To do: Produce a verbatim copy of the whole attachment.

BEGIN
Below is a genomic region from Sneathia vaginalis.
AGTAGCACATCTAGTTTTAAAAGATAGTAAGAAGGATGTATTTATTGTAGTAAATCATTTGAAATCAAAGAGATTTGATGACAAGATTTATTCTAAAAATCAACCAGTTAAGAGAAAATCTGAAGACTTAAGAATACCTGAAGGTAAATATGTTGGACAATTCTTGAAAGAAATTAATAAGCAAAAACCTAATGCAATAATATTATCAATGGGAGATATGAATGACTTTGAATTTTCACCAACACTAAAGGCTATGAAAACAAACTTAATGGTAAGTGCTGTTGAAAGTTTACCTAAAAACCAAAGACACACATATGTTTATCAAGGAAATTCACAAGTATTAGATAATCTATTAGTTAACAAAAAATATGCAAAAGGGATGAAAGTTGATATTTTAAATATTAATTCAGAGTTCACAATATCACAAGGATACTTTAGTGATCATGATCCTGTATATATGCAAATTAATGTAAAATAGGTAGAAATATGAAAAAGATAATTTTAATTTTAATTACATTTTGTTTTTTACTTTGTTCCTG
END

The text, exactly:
Below is a genomic region from Sneathia vaginalis.
AGTAGCACATCTAGTTTTAAAAGATAGTAAGAAGGATGTATTTATTGTAGTAAATCATTTGAAATCAAAGAGATTTGATGACAAGATTTATTCTAAAAATCAACCAGTTAAGAGAAAATCTGAAGACTTAAGAATACCTGAAGGTAAATATGTTGGACAATTCTTGAAAGAAATTAATAAGCAAAAACCTAATGCAATAATATTATCAATGGGAGATATGAATGACTTTGAATTTTCACCAACACTAAAGGCTATGAAAACAAACTTAATGGTAAGTGCTGTTGAAAGTTTACCTAAAAACCAAAGACACACATATGTTTATCAAGGAAATTCACAAGTATTAGATAATCTATTAGTTAACAAAAAATATGCAAAAGGGATGAAAGTTGATATTTTAAATATTAATTCAGAGTTCACAATATCACAAGGATACTTTAGTGATCATGATCCTGTATATATGCAAATTAATGTAAAATAGGTAGAAATATGAAAAAGATAATTTTAATTTTAATTACATTTTGTTTTTTACTTTGTTCCTG